#Treble99: When Solskjaer knocked Liverpool out
Today is the 20-year anniversary of our FA Cup fourth-round tie against Liverpool, when Alex Ferguson's Manchester United came from behind to secure a famous win en route to winning the Treble.
Though the meeting came in the cup, Liverpool would certainly test United’s credentials in a tie billed as a battle of the strike partnerships: Andy Cole and Dwight Yorke against Michael Owen and Robbie Fowler.
United’s main men had already plundered 31 goals between them in all competitions, but that was just one more than their Anfield counterparts, and the visitors’ menace was underlined in just the second minute at Old Trafford when Owen headed the opening goal to send 8,000 travelling supporters wild.
Amassed in the Scoreboard End, it was the visitors who crowed for the vast majority of the game as United created and spurned chances aplenty against a Liverpool team defending as if their lives depended on it. In typical style, however, Ferguson rolled the dice and hit the jackpot.
‘It was a terrible start,’ lamented the United manager. ‘God almighty, you wouldn’t think a five foot, six inch striker would score with a header in the first minutes at Old Trafford. I wasn’t too pleased about that.’
"The manager was used to risk in those days," said Denis Irwin. "He brought me off, put Ole [Gunnar Solskjaer] on and went three at the back, which he did quite regularly, to put an extra man up front. The manager was never afraid to gamble.
"Even in a league match, we have gone three at the back to get a result and even more so in the cups – we had thrown the kitchen sink at it and taken a risk. We were an attacking side, so sometimes it was the best way to go – particularly in a cup game – and that embodied what spirit there was in the team."
Roy Keane might have had a hat-trick, twice hitting the post and having another effort deflect millimetres wide of David James’s goal, but inevitably it was United’s leading scorer who hauled his side back on terms with just two minutes to go. As Liverpool protested the award of a free-kick against Jamie Redknapp, David Beckham picked out Cole, whose vital knock-down was turned home by Yorke at the back post.
"We had some magical moments within that season, but that was incredible,’ grinned Yorke. "We were one-nil down with two or three minutes to play, we were just pushing and thought it was one of those days and we weren’t going to score at all. But then everything changed. Liverpool had played well, defended well and they thought they’d won, but then we snatched it from them."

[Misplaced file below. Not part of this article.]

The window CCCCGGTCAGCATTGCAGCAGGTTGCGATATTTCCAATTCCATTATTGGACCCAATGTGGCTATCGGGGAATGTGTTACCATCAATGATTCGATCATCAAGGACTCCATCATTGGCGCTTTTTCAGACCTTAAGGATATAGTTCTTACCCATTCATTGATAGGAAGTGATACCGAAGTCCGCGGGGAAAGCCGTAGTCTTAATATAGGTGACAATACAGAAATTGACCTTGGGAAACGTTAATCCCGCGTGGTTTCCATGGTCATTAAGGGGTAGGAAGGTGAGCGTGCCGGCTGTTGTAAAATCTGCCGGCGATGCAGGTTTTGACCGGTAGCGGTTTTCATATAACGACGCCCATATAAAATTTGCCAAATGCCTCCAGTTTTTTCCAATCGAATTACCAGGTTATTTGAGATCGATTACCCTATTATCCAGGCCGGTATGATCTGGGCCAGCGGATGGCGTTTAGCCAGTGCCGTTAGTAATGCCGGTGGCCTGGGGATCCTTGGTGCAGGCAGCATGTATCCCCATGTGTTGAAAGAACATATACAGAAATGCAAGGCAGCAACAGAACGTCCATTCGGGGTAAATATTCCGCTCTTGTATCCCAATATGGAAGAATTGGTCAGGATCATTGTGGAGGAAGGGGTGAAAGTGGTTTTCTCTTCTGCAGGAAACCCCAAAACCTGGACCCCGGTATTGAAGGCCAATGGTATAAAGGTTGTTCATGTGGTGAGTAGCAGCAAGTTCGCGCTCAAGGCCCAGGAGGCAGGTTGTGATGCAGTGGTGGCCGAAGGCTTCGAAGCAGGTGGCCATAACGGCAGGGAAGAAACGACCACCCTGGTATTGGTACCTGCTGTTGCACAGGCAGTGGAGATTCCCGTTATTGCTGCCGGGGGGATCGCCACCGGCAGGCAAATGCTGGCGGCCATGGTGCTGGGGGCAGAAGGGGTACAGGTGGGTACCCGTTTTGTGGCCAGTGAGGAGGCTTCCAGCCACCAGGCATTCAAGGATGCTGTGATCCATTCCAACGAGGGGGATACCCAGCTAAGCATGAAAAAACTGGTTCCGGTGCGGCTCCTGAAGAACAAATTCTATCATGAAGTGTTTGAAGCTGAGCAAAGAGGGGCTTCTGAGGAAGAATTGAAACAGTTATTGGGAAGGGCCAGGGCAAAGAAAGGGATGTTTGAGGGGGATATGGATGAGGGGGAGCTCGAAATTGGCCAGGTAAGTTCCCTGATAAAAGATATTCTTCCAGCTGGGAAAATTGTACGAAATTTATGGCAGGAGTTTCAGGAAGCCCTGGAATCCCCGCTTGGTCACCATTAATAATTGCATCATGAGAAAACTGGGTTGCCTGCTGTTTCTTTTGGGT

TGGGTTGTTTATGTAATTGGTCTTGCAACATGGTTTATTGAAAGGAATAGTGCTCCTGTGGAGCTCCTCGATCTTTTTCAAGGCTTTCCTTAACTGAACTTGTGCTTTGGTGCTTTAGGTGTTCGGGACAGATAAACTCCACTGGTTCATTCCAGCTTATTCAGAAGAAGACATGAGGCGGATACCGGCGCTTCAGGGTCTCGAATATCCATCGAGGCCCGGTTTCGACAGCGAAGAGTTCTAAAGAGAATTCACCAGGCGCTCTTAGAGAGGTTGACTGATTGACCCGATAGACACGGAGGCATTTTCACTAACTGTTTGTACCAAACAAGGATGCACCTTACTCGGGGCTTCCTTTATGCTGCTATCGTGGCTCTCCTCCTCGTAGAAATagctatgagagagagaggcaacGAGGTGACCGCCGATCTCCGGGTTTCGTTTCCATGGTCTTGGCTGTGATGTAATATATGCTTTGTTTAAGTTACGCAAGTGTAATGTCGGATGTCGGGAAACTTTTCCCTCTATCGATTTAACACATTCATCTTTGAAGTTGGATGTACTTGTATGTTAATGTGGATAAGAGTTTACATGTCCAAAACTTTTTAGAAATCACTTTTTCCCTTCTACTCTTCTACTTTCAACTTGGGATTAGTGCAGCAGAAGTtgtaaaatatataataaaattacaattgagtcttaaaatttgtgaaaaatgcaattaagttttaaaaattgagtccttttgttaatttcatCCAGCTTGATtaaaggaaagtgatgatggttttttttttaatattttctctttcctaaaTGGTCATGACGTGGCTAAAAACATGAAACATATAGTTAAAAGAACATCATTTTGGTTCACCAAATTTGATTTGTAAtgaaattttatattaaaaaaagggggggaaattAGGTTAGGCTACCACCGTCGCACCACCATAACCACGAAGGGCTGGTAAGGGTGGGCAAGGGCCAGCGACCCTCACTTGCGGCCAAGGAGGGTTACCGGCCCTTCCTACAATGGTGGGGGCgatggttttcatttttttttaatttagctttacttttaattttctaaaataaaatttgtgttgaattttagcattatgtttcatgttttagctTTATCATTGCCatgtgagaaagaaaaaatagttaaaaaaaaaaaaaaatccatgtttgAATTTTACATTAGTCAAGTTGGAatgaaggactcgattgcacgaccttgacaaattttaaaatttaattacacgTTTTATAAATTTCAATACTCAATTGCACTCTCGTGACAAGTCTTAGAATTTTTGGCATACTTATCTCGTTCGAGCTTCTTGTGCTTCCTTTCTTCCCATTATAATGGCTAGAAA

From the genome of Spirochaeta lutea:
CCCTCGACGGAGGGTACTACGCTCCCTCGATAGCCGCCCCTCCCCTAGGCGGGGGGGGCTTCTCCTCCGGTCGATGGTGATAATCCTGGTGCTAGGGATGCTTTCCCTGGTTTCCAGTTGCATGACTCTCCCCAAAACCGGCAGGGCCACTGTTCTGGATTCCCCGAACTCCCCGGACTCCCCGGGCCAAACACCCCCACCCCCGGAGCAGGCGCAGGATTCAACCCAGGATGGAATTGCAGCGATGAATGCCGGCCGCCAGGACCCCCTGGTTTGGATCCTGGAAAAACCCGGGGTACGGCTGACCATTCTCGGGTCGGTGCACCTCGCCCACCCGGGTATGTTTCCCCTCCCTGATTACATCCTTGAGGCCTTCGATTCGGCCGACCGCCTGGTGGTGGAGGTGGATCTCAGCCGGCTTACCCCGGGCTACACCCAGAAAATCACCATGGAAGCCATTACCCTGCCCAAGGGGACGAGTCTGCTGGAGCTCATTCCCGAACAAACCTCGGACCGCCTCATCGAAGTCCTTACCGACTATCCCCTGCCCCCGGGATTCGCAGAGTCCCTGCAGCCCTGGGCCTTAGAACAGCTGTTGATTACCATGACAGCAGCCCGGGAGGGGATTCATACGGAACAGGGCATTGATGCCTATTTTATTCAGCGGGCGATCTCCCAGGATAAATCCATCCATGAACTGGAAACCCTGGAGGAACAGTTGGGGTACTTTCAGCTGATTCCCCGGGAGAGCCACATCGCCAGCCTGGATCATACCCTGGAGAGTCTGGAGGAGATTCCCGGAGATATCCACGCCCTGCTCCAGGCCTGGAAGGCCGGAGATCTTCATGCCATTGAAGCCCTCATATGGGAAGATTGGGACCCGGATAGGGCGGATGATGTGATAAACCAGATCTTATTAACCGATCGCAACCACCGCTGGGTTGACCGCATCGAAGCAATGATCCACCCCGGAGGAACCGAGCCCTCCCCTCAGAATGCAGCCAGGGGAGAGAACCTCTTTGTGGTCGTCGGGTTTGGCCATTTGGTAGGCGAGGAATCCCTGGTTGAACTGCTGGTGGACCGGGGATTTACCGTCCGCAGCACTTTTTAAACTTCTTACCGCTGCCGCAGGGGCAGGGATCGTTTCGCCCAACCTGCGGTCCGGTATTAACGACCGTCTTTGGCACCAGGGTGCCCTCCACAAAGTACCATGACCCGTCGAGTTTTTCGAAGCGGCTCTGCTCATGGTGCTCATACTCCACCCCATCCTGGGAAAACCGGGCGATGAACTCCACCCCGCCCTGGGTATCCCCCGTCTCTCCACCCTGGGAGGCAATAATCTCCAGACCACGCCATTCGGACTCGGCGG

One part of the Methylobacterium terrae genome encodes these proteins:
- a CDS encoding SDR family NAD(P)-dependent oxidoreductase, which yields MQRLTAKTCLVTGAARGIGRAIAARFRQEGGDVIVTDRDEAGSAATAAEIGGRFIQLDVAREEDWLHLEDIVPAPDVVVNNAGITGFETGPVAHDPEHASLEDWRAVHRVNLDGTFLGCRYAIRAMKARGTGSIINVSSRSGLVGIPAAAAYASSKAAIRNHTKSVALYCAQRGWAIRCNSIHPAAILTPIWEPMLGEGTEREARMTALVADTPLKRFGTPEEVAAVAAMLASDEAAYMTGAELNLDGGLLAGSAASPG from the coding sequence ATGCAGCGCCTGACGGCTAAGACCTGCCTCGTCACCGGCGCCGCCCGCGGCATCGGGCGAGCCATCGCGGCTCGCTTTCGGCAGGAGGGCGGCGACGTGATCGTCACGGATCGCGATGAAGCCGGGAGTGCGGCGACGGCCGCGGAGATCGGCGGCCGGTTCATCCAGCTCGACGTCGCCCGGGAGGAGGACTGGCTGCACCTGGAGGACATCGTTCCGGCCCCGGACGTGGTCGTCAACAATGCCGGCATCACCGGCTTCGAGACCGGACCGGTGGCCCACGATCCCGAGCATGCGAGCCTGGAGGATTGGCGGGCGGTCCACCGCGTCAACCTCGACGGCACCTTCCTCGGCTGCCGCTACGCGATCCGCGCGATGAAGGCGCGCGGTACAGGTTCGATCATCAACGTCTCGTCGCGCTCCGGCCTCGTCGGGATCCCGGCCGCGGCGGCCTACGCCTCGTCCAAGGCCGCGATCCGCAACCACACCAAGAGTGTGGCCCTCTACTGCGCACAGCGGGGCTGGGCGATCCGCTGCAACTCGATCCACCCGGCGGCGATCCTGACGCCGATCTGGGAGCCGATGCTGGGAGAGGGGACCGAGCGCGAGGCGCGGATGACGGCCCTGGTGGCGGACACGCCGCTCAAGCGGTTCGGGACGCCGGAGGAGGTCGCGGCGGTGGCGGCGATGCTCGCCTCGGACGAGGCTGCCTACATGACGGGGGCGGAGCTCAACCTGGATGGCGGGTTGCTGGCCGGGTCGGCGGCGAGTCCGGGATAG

And, for all the pre-match chatter devoted to the four first-choice strikers, it was another forward, Solskjaer, who would have the final say of the afternoon. In his ten minutes on the field, the Norwegian hadn’t once touched the ball, yet he would need only the most fleeting involvement to alter the course of the entire season.
"I had three touches of the ball, I think. That’s all I had," said Solskjaer. ‘After we’d equalised, we just go straight up again. Jaap hoofs a ball up in behind, Scholesy gets it, so I run into his path, really, and just take the ball off him. I use one touch to take it off him, one touch to set myself, and then another to shoot through Jamie Carragher’s legs. Those are the only touches I had in that game, I think.
‘Sometimes you’ve just got to make the most of it as a sub. That was my job whenever I came on: to be in and around the box. I wasn’t there to create chances for everyone else, I was just there to smell where the ball was going to land and that’s where I was probably better than most."
The delights were layered: FA Cup progress, having come back from the brink of exit, at the expense of Liverpool. The squad was flooded with a collective high, and the afternoon is regarded by almost the entire squad as the result which kick-started the season’s historic run-in.
"After Christmas, it all started to click,’ said Gary Neville, "but the season really started with the Liverpool game. Coming back against them in the last minute in the FA Cup was massive. You can forget about the first half of the season – you always do at United, you never remember anything – but that was the game that started everything.
"From then on, everybody was right and everybody was at it."
Match-winner Solskjaer was the embodiment of Ferguson’s squad rotation policy at its best. Ever a consummate professional, the Norwegian knuckled down, trained harder and ensured that every time he was called upon, he was ready. With a sizeable squad full of such levels of professionalism, the United manager was delighted to see his approach bearing fruit.
"This is the kind of pool we need,’ he said. "It’s good for competition and it’s also for the long-term benefit of the club if we are to stay in the league, FA Cup and European Cup. There’s still a lot of football to be played and they will all play their part. They all want to play and it’s unfortunate that some of them have to be left out. But I hope they recognise the qualities of this club and the nature of football nowadays means they will all get their turn."
Sunday 24 January 1999 | FA Cup fourth round | Old Trafford | Attendance: 54,591
Manchester United 2 (Yorke 88, Solskjaer 90)
Liverpool 1 (Owen 3)
United: Schmeichel; G.Neville, Berg (Johnsen 81), Stam, Irwin (Solskjaer 81); Beckham, Butt (Scholes 68), Keane, Giggs; Yorke, Cole.
Subs not used: van der Gouw, P.Neville.
Booked: Butt, Keane, Giggs, Scholes.
Liverpool: James; Carragher, Matteo, Harkness; Heggem, Redknapp, Ince (McAteer 71), Berger, Bjornebye; Owen, Fowler.
Subs not used: Friedel, Kvarme, McManaman, Leonhardsen.
Booked: Matteo, Owen.
Man of the Match: Ryan Giggs. The surest sign yet that the winger was back to his best after returning from a broken foot. Never gave Heggem a moment’s peace and was constantly probing for a route back into the game.